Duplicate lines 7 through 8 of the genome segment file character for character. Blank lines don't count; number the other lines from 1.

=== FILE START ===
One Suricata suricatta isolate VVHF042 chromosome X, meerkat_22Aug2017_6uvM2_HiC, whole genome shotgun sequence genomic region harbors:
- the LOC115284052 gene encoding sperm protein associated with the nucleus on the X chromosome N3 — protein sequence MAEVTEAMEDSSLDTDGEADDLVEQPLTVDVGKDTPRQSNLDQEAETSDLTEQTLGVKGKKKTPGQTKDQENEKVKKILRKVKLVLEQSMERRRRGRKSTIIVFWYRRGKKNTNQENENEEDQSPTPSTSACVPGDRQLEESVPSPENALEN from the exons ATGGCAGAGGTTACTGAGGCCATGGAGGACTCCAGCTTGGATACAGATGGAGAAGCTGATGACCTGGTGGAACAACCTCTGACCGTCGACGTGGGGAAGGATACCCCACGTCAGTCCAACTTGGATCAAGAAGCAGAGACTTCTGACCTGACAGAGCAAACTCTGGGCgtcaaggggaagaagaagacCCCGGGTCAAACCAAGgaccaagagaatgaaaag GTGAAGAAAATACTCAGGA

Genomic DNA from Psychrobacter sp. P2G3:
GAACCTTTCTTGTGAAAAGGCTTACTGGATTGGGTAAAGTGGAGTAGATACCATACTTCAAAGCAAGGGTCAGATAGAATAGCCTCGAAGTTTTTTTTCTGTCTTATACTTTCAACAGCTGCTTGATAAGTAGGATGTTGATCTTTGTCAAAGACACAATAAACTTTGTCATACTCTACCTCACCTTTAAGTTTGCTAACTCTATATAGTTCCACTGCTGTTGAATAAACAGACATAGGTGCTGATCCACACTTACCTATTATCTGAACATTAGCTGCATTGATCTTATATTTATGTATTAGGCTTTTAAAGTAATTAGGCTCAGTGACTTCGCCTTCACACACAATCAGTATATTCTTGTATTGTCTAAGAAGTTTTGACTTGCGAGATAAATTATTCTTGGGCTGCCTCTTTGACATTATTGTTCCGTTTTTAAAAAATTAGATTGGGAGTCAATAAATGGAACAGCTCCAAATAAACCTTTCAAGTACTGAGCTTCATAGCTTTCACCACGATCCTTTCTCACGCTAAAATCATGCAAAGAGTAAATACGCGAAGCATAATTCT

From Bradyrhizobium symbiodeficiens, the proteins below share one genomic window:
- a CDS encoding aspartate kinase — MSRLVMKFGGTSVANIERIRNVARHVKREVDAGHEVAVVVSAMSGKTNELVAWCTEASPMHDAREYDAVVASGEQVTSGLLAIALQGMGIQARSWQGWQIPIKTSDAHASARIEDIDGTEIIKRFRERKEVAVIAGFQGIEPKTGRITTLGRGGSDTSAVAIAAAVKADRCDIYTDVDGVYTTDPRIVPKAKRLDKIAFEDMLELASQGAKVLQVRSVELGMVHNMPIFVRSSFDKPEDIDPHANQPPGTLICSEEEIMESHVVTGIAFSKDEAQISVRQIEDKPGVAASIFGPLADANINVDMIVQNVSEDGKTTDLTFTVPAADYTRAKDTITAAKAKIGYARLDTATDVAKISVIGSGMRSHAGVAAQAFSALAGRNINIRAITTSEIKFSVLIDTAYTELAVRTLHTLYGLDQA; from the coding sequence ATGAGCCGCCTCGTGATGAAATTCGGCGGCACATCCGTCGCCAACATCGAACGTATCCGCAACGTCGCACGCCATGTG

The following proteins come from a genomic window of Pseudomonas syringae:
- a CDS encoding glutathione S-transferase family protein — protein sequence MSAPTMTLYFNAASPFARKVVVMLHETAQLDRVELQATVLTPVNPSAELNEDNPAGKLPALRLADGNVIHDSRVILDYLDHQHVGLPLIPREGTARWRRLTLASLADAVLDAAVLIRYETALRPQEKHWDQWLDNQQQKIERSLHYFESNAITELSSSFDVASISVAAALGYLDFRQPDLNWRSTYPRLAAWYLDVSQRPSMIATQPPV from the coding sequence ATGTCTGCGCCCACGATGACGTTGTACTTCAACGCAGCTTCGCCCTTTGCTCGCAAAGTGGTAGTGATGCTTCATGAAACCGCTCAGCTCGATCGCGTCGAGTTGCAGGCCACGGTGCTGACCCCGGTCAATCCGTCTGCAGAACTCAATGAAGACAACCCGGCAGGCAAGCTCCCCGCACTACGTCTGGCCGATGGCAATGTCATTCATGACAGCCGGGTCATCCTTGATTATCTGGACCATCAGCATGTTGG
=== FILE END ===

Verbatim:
The following proteins come from a genomic window of Pseudomonas syringae:
- a CDS encoding glutathione S-transferase family protein — protein sequence MSAPTMTLYFNAASPFARKVVVMLHETAQLDRVELQATVLTPVNPSAELNEDNPAGKLPALRLADGNVIHDSRVILDYLDHQHVGLPLIPREGTARWRRLTLASLADAVLDAAVLIRYETALRPQEKHWDQWLDNQQQKIERSLHYFESNAITELSSSFDVASISVAAALGYLDFRQPDLNWRSTYPRLAAWYLDVSQRPSMIATQPPV from the coding sequence ATGTCTGCGCCCACGATGACGTTGTACTTCAACGCAGCTTCGCCCTTTGCTCGCAAAGTGGTAGTGATGCTTCATGAAACCGCTCAGCTCGATCGCGTCGAGTTGCAGGCCACGGTGCTGACCCCGGTCAATCCGTCTGCAGAACTCAATGAAGACAACCCGGCAGGCAAGCTCCCCGCACTACGTCTGGCCGATGGCAATGTCATTCATGACAGCCGGGTCATCCTTGATTATCTGGACCATCAGCATGTTGG